No Israeli government has been able to engage in conflict with this new political and social power, since Shas has consolidated its position in Israeli social and political life. Because the two big parties in Israel, Likud and Labor, are not ready to govern together, Shas has managed to hold the balance of the power and consequently increased its electoral record over the past seventeen years. The price that Shas has consistently demanded for its participation in government has been considerable financial support, which flowed mostly into the social activities. With the governmental funds, Shas has been able to build an excellent network of social and educational activities under the name El hama'ayan (To the Wellspring), which is represented throughout the country. The Israeli state was overburdened and welcomed volunteer activities from all religious parties, because such activities are not perceived as subversive to the state and its basic interests.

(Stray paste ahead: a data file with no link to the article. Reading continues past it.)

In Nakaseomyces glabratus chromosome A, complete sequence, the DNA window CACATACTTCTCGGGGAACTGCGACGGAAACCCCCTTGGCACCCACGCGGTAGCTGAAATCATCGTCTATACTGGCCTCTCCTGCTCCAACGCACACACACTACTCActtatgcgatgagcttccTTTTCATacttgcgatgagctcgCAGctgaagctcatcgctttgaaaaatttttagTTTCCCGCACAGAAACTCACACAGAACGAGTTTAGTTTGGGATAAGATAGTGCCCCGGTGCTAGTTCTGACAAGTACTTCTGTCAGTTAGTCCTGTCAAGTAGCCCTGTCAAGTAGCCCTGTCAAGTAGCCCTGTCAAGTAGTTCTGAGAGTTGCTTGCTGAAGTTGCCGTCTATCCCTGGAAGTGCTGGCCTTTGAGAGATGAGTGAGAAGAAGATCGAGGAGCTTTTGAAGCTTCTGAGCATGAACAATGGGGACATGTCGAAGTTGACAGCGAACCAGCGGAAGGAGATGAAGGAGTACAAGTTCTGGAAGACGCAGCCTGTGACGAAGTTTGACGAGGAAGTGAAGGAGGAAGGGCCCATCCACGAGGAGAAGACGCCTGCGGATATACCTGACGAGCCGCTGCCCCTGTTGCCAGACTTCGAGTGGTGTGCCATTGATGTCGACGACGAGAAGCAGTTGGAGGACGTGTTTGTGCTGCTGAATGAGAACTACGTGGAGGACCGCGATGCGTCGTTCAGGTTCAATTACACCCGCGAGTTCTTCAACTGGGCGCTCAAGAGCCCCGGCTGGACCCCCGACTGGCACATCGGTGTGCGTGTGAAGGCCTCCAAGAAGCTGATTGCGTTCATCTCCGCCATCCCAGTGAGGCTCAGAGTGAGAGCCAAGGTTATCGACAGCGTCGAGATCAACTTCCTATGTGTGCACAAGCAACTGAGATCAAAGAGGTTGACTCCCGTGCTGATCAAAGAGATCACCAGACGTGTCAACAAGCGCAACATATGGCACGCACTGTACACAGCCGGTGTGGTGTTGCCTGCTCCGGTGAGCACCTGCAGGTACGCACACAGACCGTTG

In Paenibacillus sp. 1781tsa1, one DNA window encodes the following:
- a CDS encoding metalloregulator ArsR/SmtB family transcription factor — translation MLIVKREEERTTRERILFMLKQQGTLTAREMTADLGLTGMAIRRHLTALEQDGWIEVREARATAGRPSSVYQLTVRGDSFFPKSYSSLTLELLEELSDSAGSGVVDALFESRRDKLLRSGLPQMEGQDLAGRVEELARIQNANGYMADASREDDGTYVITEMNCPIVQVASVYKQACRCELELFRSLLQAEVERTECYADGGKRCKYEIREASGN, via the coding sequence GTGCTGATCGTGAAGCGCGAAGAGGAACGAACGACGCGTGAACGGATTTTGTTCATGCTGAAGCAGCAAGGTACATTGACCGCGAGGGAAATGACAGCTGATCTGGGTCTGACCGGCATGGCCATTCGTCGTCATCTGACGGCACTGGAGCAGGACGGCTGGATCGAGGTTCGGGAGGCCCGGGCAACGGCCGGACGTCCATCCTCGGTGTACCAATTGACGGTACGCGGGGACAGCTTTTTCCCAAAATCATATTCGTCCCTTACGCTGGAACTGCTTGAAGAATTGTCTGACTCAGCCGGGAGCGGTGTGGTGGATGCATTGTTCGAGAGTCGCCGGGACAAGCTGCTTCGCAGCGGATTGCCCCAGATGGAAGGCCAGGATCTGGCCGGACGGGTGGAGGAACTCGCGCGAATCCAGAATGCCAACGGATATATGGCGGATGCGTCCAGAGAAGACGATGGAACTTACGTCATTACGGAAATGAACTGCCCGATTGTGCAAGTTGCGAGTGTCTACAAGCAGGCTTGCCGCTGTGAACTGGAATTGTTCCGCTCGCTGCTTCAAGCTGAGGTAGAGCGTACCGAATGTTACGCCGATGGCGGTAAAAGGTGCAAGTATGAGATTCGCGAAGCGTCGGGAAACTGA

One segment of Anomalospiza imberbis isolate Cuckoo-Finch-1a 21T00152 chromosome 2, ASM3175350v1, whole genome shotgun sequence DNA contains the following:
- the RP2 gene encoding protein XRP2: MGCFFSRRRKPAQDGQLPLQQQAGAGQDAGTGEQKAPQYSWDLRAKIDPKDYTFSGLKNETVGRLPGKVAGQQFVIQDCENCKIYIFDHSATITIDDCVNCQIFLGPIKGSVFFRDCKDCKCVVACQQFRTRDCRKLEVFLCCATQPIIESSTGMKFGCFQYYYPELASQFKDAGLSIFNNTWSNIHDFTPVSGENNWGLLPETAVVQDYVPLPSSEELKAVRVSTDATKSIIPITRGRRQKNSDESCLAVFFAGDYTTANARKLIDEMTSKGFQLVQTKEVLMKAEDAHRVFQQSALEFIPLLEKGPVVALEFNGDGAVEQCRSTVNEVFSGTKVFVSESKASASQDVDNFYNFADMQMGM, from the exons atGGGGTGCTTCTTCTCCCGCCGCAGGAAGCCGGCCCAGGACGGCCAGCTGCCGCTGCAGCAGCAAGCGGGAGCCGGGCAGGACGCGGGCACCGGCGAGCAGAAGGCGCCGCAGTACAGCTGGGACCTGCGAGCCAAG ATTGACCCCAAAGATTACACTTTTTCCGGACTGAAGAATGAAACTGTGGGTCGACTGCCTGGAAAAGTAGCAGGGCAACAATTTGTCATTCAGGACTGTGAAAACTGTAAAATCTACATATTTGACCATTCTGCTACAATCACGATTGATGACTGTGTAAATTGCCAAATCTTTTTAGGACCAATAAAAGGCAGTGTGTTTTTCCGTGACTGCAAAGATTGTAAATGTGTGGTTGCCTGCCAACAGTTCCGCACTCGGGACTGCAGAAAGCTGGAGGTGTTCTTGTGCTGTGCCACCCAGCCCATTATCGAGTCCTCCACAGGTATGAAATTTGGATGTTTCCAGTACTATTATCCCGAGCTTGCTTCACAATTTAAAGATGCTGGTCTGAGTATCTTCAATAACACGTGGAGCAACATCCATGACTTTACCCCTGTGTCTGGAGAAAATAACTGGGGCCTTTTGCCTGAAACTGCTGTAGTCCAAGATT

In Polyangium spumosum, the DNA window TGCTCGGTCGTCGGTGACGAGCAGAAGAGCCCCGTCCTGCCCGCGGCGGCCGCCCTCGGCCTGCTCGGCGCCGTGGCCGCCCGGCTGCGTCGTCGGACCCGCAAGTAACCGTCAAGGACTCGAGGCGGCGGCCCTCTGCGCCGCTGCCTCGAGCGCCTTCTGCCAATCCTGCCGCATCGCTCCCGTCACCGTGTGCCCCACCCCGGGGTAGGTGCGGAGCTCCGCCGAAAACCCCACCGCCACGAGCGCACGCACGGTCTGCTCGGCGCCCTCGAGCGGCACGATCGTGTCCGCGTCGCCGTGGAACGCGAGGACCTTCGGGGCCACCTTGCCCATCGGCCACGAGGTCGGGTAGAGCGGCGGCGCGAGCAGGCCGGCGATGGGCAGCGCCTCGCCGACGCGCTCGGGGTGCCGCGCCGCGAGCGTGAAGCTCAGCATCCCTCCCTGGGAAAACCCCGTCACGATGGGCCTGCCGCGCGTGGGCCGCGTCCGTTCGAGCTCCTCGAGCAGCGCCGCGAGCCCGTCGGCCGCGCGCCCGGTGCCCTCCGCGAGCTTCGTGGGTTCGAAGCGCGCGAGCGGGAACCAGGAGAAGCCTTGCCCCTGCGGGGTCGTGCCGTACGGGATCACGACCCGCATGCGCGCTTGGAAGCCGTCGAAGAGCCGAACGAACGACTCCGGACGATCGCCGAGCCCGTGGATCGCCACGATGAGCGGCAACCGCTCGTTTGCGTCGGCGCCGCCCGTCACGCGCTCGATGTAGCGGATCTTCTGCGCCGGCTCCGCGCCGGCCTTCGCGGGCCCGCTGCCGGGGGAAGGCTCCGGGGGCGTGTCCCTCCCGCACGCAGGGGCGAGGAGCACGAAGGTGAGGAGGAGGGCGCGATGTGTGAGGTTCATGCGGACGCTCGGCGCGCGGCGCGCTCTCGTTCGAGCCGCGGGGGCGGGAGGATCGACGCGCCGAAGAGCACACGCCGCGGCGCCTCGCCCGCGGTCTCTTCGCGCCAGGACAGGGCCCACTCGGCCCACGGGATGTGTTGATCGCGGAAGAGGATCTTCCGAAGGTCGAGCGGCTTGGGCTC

But Shas felt powerful enough to take a dissident stance and tried through its civil society to realize its version of an Israeli identity based on Sephardi custom among the Israeli public. This aim of Shas contradicts those of the state, which always foresaw an Israeli identity based only on the values of Zionism.

In the second half of 1990s, the state began to see Shas as a threat to its interests. The Israeli state's answer to the activities of the Shas civil society went in two directions: first, to restrict state financial support of Shas, and second, to declare the improving of the social status of the Sephardim as the most urgent task of the state. In order to wither Shas, the Israeli government of Prime Minister Ehud Barak began by putting brakes on the state's financial contribution to the Shas civil society. This drying-out policy was not effective, because Shas as one of the central political forces in the land threw its whole political weight into the fight against it.